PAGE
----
The bigger issue I have is this… you know how many comic readers get fatigued with the crisis leading to cherry-picking the characters from different worlds or timelines to reboot the new world or timeline with, over and over again? Like, we’ll take this version of the character’s origin story, meld it with this version of the costume, sprinkle in these powers, mix, and bake at 350 degrees for four or five years until we reboot/rebirth/retool the character again. Why would someone take that and apply it to television? With multiple Earths and countless fractured timelines to pull from, this early-season premise feels like a mess.
I know I’ve stated it before–I’ve already stated it in this article–but I’m hoping we get away from gloom-and-doom and get to a more fun and hopeful The Flash. Right now, The Flash looks and feels, tonally, too much like Arrow, and it shouldn’t. Unless that changes, I have a feeling I’ll be ditching The Flash after the big four-way crossover event during the November sweeps.
Arrow 5.02, “The Recruits”
Jim: Is it wrong that I like Ollie and Felicity a whole lot more when they’re not “Ollie & Felicity”?
As to the team, I’ve liked Curtis for a while, looking forward to seeing him become Mr. Terrific. Wild Dog has a belligerent likability about him (loved the whole “we gotta rethink this code-name” thing). They didn’t give Evelyn anything to do yet, so while I’m sitting here going “Yay, Maddie!” I know everyone else is wondering “What’s her deal?” Do people even remember that she was the fake Black Canary last season? Will they recognize her without the blonde wig? So far she has no powers, no costume, no back-story; at the moment, she’s just kind of “the girl” on a team that’s already had too many of those. I sure hope they get around to her soon.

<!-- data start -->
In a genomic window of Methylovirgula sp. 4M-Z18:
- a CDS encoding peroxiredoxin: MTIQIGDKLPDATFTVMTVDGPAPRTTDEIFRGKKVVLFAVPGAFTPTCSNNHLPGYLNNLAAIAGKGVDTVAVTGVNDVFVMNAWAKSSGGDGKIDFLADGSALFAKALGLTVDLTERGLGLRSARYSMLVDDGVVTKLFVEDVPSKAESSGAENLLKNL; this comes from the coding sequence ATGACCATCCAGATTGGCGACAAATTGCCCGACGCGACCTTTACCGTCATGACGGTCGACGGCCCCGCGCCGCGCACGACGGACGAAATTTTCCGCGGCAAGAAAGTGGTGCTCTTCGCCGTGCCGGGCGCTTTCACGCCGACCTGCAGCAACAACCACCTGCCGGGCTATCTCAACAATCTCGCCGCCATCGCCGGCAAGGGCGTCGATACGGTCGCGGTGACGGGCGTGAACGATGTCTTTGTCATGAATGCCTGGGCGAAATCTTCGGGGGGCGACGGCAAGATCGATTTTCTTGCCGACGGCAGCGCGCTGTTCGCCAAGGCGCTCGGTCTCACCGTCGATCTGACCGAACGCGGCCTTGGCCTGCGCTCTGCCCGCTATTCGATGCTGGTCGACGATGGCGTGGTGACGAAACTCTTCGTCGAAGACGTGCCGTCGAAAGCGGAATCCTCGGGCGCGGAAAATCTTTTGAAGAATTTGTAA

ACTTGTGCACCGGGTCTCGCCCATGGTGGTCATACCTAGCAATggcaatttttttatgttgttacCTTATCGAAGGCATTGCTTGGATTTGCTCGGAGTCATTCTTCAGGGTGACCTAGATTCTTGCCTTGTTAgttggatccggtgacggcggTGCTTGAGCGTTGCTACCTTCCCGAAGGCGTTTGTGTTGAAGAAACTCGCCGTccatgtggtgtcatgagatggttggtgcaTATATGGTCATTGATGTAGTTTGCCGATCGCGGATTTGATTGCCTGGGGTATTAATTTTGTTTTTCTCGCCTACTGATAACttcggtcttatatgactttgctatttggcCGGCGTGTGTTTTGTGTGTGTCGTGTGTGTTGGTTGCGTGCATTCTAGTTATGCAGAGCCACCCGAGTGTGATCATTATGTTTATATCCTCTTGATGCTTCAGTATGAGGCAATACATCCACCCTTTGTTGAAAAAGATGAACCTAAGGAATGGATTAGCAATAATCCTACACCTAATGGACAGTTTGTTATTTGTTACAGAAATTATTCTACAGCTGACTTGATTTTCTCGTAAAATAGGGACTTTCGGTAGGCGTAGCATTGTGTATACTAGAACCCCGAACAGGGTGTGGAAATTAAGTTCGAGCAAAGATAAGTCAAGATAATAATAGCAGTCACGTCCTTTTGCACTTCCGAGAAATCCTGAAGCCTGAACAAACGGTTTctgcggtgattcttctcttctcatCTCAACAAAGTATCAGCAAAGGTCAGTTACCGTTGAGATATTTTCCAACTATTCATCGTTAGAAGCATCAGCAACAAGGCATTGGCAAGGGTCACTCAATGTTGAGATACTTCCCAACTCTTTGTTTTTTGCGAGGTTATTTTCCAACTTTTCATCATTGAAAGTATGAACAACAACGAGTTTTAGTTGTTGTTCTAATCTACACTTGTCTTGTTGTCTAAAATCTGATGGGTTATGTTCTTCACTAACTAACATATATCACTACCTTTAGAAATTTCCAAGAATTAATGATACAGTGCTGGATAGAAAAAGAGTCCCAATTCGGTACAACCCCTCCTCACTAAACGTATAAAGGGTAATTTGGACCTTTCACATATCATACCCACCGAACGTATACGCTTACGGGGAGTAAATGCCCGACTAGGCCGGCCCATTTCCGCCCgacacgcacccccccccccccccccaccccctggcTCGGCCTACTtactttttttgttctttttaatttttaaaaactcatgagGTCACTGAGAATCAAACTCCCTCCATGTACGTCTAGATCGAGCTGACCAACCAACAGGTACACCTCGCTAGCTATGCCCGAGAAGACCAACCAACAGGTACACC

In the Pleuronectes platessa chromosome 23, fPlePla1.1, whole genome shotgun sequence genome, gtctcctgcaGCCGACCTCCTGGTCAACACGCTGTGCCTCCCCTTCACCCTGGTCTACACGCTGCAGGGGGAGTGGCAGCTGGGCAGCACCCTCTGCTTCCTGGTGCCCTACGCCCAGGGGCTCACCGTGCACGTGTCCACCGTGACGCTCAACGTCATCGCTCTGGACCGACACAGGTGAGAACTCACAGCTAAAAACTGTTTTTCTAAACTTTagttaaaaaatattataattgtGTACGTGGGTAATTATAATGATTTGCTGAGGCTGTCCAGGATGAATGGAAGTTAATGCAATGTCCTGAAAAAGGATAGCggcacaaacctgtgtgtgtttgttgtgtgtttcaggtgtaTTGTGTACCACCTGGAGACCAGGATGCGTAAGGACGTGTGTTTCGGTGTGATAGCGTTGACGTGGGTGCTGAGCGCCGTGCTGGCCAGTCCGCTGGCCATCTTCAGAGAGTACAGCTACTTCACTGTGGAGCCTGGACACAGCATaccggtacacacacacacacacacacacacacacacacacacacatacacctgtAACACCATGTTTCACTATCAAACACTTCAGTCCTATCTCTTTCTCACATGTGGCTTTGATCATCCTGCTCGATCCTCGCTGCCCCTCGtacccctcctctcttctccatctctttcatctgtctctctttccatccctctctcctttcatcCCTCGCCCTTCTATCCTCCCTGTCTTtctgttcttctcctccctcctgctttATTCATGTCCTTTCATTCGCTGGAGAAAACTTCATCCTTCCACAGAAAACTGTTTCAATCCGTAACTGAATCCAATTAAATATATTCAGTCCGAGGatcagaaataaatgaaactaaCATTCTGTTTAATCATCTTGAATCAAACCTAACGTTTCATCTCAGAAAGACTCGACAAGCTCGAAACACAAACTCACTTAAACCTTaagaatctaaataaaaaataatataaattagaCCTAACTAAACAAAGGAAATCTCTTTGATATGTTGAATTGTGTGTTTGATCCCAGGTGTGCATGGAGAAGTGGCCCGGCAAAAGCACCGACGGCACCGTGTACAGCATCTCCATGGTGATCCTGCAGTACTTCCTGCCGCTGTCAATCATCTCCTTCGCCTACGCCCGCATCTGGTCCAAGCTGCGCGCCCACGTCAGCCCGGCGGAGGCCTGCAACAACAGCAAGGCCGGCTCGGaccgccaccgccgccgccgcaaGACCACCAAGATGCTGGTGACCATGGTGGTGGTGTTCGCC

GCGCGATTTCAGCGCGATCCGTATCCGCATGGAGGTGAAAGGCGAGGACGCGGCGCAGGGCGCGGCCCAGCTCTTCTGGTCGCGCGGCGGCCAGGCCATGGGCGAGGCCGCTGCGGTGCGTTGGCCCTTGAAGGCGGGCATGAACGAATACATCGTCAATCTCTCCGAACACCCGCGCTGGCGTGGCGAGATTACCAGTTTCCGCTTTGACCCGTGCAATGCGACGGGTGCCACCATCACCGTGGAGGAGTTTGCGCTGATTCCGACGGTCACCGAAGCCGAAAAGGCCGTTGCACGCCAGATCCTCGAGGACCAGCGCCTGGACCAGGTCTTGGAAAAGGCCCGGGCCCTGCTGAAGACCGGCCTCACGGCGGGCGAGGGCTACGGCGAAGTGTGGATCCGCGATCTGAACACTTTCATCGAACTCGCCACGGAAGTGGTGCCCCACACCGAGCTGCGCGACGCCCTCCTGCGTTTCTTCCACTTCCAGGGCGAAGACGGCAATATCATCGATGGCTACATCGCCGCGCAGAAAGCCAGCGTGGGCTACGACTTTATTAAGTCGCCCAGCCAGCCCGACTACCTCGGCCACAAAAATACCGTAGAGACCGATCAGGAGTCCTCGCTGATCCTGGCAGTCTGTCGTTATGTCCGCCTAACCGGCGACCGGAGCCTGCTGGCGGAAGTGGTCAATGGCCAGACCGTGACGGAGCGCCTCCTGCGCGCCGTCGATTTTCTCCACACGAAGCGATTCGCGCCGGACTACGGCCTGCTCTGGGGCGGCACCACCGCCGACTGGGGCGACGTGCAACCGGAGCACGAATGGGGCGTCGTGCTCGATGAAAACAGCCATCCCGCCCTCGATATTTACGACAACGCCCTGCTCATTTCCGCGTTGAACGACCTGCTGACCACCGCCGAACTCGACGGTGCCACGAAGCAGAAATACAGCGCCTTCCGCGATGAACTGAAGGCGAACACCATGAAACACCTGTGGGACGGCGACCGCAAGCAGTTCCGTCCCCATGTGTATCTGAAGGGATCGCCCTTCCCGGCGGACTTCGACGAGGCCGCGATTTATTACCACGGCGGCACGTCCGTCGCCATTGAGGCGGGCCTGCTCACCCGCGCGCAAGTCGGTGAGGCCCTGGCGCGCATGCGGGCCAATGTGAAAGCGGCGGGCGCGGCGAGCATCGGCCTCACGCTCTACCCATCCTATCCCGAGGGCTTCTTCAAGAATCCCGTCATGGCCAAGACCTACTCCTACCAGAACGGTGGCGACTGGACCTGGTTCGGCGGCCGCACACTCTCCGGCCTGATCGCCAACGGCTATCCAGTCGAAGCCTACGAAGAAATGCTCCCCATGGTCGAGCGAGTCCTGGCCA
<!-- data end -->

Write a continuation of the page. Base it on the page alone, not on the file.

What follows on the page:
Joey: You’re spot-on about Evelyn being little more than the token girl on the team right now, and I, too, hope that gets remedied soon. I will, however, give the producers points for assembling a diverse group of characters for Team Arrow 2.0. I’ll also give them credit for ditching a lot of the mystical mumbo-jumbo of the past two seasons and getting back to a little more grounded storyline, Ragman being the exception.